JERUSALEM (Reuters) - Israeli Prime Minister Benjamin Netanyahu on Saturday called for world powers to take “immediate punitive steps” against Iran, following its ballistic missile tests last week.
A series of tests conducted by Iran’s Revolutionary Guards caused international concern, with the United States, France and other countries saying that, if confirmed, the launch of nuclear-capable ballistic missiles would violate U.N. Security Council resolution 2231.
Netanyahu has been vehemently opposed to the international deal with Iran which led to the lifting of economic sanctions in January, and his position has put him at odds with U.S. President Barack Obama.
A statement from Netanyahu’s office said he had instructed the Foreign Ministry to appeal to the five permanent members of the United Nations Security Council and Germany, the powers who negotiated the nuclear deal with Iran, to act.
“(The powers) must take immediate punitive steps following the repeated gross transgressions by Iran in the matter of the rockets,” the statement said, adding that it would be “a test for the powers’ ability to enforce the nuclear agreement.”
The United States said it would raise the issue during closed door U.N. Security Council consultations next week and is urging countries to cooperate on undermining Tehran’s missile program, Samantha Power, the U.S. envoy to the United Nations, said on Friday.
The United States has said Iran’s missile tests do not violate the terms of a historic nuclear deal between Tehran and six major powers, which resolution 2231 - adopted in July 2015 - endorsed. The U.N. missile restrictions and an arms embargo on Iran are not technically part of the nuclear agreement.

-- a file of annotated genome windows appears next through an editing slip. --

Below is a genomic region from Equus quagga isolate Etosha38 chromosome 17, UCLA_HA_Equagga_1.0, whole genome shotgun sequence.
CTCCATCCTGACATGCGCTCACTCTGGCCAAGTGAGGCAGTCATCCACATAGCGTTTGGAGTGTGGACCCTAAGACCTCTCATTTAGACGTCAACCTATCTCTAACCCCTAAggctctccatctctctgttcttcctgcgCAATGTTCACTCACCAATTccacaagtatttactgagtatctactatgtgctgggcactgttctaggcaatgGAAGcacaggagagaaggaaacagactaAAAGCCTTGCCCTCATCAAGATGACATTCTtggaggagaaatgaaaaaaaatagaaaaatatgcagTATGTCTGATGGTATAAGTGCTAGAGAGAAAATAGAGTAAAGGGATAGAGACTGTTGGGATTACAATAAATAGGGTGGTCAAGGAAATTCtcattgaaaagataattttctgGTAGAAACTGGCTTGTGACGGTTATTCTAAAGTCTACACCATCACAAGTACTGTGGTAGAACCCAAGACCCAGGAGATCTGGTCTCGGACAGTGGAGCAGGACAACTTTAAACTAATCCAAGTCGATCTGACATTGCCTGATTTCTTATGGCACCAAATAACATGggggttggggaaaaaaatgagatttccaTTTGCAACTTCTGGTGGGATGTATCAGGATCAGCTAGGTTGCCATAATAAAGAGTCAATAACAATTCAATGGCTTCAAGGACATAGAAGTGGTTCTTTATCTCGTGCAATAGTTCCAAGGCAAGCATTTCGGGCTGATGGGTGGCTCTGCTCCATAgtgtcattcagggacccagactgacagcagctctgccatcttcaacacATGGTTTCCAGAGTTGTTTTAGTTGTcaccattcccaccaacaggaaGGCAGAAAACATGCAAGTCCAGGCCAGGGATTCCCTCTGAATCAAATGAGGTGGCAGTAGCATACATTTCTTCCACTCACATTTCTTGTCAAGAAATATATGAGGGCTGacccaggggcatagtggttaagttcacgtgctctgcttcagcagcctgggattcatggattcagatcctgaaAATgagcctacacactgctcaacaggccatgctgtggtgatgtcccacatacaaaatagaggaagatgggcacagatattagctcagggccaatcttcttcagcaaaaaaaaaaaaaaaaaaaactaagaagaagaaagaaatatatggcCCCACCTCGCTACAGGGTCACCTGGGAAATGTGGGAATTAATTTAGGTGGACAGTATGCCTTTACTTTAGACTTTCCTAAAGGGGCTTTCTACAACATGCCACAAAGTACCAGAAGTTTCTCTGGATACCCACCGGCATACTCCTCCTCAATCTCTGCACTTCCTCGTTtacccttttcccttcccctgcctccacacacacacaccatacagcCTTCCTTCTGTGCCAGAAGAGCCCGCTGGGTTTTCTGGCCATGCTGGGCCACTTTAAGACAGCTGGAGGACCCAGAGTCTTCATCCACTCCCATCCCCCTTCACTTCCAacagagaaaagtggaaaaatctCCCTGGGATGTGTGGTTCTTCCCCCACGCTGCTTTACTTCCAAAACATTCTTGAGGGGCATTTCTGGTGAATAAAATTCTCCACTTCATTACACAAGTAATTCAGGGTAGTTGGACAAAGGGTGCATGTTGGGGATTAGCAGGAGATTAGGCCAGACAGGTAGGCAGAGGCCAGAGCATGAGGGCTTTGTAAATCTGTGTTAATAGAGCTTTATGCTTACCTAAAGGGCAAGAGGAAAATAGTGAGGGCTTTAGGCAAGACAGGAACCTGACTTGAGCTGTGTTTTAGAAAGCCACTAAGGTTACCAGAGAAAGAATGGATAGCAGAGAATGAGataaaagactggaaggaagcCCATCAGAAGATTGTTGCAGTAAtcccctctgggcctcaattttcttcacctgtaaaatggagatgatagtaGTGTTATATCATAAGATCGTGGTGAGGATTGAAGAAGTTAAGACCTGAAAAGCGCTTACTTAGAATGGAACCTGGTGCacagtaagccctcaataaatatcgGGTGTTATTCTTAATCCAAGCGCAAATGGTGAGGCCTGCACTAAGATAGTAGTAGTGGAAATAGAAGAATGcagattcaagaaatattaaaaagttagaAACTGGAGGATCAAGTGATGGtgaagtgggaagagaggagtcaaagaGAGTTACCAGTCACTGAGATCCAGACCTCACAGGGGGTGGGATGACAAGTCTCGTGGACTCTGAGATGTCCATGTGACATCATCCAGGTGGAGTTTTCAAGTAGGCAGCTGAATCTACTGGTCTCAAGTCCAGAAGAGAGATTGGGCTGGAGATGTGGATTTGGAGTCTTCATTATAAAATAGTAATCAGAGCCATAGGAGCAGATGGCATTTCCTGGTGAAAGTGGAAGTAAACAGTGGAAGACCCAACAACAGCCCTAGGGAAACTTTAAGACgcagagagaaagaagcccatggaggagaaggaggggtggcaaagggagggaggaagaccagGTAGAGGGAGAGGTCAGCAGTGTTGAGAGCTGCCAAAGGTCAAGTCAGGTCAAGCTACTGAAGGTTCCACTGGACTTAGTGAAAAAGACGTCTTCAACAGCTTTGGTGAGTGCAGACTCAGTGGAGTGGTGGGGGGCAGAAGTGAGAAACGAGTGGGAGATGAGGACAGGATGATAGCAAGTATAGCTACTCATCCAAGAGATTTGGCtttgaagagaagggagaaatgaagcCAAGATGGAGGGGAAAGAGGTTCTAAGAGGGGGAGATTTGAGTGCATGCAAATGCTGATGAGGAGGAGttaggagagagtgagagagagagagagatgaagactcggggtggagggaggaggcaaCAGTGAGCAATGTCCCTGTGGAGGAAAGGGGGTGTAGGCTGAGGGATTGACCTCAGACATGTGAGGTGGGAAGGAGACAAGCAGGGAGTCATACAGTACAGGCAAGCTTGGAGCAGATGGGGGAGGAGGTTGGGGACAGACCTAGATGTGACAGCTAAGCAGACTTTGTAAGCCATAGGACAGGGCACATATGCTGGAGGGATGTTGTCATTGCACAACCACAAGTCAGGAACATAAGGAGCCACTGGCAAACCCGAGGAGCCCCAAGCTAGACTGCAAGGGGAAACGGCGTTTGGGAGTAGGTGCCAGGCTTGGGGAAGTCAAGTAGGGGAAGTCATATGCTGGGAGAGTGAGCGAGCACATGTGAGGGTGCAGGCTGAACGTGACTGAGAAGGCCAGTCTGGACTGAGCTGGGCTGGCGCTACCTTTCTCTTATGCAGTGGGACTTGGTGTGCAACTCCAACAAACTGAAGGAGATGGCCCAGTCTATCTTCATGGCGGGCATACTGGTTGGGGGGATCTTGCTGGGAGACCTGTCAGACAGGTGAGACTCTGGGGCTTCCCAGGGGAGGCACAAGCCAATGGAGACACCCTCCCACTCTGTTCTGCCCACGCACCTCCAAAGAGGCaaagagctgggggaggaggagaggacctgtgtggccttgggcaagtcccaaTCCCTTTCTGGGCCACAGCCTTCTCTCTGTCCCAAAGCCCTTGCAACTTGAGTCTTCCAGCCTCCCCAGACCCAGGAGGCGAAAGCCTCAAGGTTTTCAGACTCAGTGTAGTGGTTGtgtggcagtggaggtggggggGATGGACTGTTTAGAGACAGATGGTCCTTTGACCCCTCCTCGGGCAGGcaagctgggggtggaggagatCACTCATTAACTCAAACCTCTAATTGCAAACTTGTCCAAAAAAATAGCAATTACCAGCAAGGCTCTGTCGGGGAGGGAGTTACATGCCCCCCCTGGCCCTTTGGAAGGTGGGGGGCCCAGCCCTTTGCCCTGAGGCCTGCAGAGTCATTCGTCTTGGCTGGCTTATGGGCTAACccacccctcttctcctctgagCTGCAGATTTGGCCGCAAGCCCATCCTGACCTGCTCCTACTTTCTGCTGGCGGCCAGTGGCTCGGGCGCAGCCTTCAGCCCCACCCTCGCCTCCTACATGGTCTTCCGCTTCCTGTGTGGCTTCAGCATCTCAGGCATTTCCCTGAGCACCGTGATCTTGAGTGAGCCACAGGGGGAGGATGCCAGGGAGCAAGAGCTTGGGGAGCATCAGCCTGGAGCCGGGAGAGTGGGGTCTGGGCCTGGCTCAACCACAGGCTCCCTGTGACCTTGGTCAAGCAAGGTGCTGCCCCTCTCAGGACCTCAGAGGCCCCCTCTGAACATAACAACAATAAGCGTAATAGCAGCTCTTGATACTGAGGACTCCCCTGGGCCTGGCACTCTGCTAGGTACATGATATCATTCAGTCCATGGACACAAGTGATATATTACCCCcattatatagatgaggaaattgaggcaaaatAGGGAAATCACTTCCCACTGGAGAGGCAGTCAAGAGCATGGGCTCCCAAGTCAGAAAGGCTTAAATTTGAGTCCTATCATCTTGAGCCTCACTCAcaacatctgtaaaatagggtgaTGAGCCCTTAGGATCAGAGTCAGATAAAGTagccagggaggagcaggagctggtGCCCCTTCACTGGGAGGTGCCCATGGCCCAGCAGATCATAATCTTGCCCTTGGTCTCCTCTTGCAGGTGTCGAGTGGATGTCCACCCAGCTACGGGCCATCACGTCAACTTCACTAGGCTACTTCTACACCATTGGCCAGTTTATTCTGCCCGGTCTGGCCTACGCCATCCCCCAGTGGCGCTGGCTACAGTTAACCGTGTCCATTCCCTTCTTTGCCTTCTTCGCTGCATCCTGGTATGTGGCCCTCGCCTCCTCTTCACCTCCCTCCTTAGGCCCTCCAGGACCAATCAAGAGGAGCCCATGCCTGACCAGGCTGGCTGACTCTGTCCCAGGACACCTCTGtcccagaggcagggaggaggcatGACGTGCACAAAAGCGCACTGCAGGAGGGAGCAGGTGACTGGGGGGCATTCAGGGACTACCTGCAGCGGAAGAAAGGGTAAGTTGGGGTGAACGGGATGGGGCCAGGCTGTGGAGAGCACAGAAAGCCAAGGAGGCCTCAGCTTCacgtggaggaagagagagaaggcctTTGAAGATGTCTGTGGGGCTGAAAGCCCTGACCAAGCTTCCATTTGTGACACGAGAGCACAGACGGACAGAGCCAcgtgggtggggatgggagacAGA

Council diplomats say they will first await confirmation from national intelligence agencies on whether the missiles Iran fired were nuclear-capable.
They also say that Russia and China, which had opposed continuing U.N. restrictions on Iran’s missile program, would probably block council action.
Iran’s Foreign Ministry said on Wednesday that the tests were not in violation of the nuclear agreement.
A senior Iranian Revolutionary Guards commander was quoted last week as saying that Iran’s medium-range ballistic missiles were designed to be able to hit Israel.
“The reason we designed our missiles with a range of 2,000 km (1,200 miles) is to be able to hit our enemy the Zionist regime from a safe distance,” Brigadier-General Amir Ali Hajizadeh was quoted as saying by Iran’s ISNA news agency.
Writing by Ori Lewis; Editing by Andrew Bolton